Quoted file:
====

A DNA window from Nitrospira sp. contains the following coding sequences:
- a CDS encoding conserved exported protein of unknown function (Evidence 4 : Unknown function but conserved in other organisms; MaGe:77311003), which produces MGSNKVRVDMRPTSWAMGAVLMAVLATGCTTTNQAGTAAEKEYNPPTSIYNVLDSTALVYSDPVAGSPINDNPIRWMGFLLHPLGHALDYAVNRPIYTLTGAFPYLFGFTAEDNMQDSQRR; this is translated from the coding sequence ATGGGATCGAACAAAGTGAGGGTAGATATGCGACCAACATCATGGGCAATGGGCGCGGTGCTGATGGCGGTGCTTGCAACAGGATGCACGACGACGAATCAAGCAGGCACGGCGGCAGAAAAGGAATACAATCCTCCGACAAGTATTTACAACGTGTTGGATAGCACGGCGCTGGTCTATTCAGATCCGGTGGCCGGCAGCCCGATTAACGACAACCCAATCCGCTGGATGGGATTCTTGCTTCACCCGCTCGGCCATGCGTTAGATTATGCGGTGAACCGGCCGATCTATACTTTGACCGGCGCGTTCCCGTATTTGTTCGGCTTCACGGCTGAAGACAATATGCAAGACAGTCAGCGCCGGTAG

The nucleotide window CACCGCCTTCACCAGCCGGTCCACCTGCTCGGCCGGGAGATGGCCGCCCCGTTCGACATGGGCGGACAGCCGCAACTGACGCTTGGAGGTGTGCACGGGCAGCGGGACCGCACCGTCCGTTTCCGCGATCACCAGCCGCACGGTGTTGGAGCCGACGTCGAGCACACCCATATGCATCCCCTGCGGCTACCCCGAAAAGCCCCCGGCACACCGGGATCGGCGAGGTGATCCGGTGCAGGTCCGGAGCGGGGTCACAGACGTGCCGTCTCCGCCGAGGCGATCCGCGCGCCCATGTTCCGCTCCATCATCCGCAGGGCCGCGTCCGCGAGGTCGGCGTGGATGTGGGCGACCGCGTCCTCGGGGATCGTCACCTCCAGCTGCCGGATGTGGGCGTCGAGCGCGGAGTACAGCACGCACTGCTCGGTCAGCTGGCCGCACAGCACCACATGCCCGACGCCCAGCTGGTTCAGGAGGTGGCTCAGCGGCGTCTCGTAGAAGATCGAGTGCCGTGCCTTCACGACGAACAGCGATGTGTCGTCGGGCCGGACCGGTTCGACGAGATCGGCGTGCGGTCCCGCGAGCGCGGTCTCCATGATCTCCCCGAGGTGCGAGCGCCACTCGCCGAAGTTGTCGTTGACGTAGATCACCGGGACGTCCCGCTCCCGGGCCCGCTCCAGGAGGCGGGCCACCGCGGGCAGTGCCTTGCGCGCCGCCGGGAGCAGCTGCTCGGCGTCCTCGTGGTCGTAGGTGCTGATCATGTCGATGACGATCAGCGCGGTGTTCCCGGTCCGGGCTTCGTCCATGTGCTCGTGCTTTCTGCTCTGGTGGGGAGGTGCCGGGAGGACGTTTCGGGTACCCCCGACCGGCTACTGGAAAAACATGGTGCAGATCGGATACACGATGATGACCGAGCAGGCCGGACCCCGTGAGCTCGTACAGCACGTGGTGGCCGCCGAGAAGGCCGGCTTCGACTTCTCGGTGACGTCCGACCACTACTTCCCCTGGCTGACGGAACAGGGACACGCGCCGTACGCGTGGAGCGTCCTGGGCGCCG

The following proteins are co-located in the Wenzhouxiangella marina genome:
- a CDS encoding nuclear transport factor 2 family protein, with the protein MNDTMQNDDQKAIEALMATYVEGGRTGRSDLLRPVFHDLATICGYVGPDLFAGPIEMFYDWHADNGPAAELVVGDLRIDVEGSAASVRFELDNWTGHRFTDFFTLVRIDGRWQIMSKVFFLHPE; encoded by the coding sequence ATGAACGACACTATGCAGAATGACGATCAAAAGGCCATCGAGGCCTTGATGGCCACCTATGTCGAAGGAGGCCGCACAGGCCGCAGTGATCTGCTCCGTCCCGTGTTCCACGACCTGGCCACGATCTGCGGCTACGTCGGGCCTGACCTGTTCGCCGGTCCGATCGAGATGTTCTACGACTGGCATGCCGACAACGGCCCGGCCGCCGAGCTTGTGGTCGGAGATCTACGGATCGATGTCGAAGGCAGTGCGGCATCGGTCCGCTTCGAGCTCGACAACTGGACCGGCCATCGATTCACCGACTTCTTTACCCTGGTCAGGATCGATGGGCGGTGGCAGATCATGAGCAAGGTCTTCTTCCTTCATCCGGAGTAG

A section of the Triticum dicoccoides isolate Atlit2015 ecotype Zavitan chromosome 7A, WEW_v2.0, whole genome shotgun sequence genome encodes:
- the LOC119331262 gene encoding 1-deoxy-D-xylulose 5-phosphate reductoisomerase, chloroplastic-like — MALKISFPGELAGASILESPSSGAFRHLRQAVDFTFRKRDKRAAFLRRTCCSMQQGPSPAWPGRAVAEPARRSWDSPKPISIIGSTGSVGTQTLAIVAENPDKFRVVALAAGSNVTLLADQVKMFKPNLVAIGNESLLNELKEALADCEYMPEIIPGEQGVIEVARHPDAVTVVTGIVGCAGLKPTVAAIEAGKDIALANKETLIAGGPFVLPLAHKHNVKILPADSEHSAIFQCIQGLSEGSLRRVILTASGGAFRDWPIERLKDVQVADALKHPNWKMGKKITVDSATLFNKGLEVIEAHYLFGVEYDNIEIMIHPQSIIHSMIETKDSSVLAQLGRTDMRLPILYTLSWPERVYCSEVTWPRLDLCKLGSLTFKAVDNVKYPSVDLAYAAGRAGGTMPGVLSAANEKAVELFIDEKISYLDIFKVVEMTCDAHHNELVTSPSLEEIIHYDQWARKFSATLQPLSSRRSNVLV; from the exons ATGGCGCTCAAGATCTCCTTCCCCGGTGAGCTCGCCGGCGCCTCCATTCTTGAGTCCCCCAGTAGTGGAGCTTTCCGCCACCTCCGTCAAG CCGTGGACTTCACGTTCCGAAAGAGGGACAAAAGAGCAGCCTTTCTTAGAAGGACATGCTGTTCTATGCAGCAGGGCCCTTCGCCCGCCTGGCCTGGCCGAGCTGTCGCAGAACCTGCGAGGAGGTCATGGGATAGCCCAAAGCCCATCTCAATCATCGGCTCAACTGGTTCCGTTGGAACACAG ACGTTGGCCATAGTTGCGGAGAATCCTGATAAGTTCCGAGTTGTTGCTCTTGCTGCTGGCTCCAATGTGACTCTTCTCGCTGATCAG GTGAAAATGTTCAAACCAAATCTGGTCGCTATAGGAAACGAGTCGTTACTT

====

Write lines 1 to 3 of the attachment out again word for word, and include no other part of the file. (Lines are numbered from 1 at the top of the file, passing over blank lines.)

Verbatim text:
A DNA window from Nitrospira sp. contains the following coding sequences:
- a CDS encoding conserved exported protein of unknown function (Evidence 4 : Unknown function but conserved in other organisms; MaGe:77311003), which produces MGSNKVRVDMRPTSWAMGAVLMAVLATGCTTTNQAGTAAEKEYNPPTSIYNVLDSTALVYSDPVAGSPINDNPIRWMGFLLHPLGHALDYAVNRPIYTLTGAFPYLFGFTAEDNMQDSQRR; this is translated from the coding sequence ATGGGATCGAACAAAGTGAGGGTAGATATGCGACCAACATCATGGGCAATGGGCGCGGTGCTGATGGCGGTGCTTGCAACAGGATGCACGACGACGAATCAAGCAGGCACGGCGGCAGAAAAGGAATACAATCCTCCGACAAGTATTTACAACGTGTTGGATAGCACGGCGCTGGTCTATTCAGATCCGGTGGCCGGCAGCCCGATTAACGACAACCCAATCCGCTGGATGGGATTCTTGCTTCACCCGCTCGGCCATGCGTTAGATTATGCGGTGAACCGGCCGATCTATACTTTGACCGGCGCGTTCCCGTATTTGTTCGGCTTCACGGCTGAAGACAATATGCAAGACAGTCAGCGCCGGTAG

The nucleotide window CACCGCCTTCACCAGCCGGTCCACCTGCTCGGCCGGGAGATGGCCGCCCCGTTCGACATGGGCGGACAGCCGCAACTGACGCTTGGAGGTGTGCACGGGCAGCGGGACCGCACCGTCCGTTTCCGCGATCACCAGCCGCACGGTGTTGGAGCCGACGTCGAGCACACCCATATGCATCCCCTGCGGCTACCCCGAAAAGCCCCCGGCACACCGGGATCGGCGAGGTGATCCGGTGCAGGTCCGGAGCGGGGTCACAGACGTGCCGTCTCCGCCGAGGCGATCCGCGCGCCCATGTTCCGCTCCATCATCCGCAGGGCCGCGTCCGCGAGGTCGGCGTGGATGTGGGCGACCGCGTCCTCGGGGATCGTCACCTCCAGCTGCCGGATGTGGGCGTCGAGCGCGGAGTACAGCACGCACTGCTCGGTCAGCTGGCCGCACAGCACCACATGCCCGACGCCCAGCTGGTTCAGGAGGTGGCTCAGCGGCGTCTCGTAGAAGATCGAGTGCCGTGCCTTCACGACGAACAGCGATGTGTCGTCGGGCCGGACCGGTTCGACGAGATCGGCGTGCGGTCCCGCGAGCGCGGTCTCCATGATCTCCCCGAGGTGCGAGCGCCACTCGCCGAAGTTGTCGTTGACGTAGATCACCGGGACGTCCCGCTCCCGGGCCCGCTCCAGGAGGCGGGCCACCGCGGGCAGTGCCTTGCGCGCCGCCGGGAGCAGCTGCTCGGCGTCCTCGTGGTCGTAGGTGCTGATCATGTCGATGACGATCAGCGCGGTGTTCCCGGTCCGGGCTTCGTCCATGTGCTCGTGCTTTCTGCTCTGGTGGGGAGGTGCCGGGAGGACGTTTCGGGTACCCCCGACCGGCTACTGGAAAAACATGGTGCAGATCGGATACACGATGATGACCGAGCAGGCCGGACCCCGTGAGCTCGTACAGCACGTGGTGGCCGCCGAGAAGGCCGGCTTCGACTTCTCGGTGACGTCCGACCACTACTTCCCCTGGCTGACGGAACAGGGACACGCGCCGTACGCGTGGAGCGTCCTGGGCGCCG